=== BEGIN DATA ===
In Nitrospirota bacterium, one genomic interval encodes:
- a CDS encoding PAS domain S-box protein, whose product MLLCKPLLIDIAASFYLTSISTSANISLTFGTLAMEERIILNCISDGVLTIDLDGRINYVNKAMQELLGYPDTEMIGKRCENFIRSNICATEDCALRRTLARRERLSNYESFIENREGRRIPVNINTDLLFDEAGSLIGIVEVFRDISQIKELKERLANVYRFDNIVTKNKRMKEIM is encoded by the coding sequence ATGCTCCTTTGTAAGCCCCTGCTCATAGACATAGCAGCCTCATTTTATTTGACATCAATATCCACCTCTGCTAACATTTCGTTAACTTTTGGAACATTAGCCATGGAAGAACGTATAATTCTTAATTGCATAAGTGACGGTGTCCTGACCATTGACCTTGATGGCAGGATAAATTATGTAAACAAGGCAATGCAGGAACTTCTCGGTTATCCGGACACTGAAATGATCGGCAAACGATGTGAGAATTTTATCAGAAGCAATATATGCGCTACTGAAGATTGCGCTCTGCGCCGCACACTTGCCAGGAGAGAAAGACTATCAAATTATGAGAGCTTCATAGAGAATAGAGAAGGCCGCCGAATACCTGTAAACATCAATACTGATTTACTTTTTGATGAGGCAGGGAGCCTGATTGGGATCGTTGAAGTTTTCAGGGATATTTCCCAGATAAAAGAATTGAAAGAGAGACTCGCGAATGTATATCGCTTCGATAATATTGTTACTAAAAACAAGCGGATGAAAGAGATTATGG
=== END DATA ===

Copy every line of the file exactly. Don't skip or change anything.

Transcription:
In Nitrospirota bacterium, one genomic interval encodes:
- a CDS encoding PAS domain S-box protein, whose product MLLCKPLLIDIAASFYLTSISTSANISLTFGTLAMEERIILNCISDGVLTIDLDGRINYVNKAMQELLGYPDTEMIGKRCENFIRSNICATEDCALRRTLARRERLSNYESFIENREGRRIPVNINTDLLFDEAGSLIGIVEVFRDISQIKELKERLANVYRFDNIVTKNKRMKEIM is encoded by the coding sequence ATGCTCCTTTGTAAGCCCCTGCTCATAGACATAGCAGCCTCATTTTATTTGACATCAATATCCACCTCTGCTAACATTTCGTTAACTTTTGGAACATTAGCCATGGAAGAACGTATAATTCTTAATTGCATAAGTGACGGTGTCCTGACCATTGACCTTGATGGCAGGATAAATTATGTAAACAAGGCAATGCAGGAACTTCTCGGTTATCCGGACACTGAAATGATCGGCAAACGATGTGAGAATTTTATCAGAAGCAATATATGCGCTACTGAAGATTGCGCTCTGCGCCGCACACTTGCCAGGAGAGAAAGACTATCAAATTATGAGAGCTTCATAGAGAATAGAGAAGGCCGCCGAATACCTGTAAACATCAATACTGATTTACTTTTTGATGAGGCAGGGAGCCTGATTGGGATCGTTGAAGTTTTCAGGGATATTTCCCAGATAAAAGAATTGAAAGAGAGACTCGCGAATGTATATCGCTTCGATAATATTGTTACTAAAAACAAGCGGATGAAAGAGATTATGG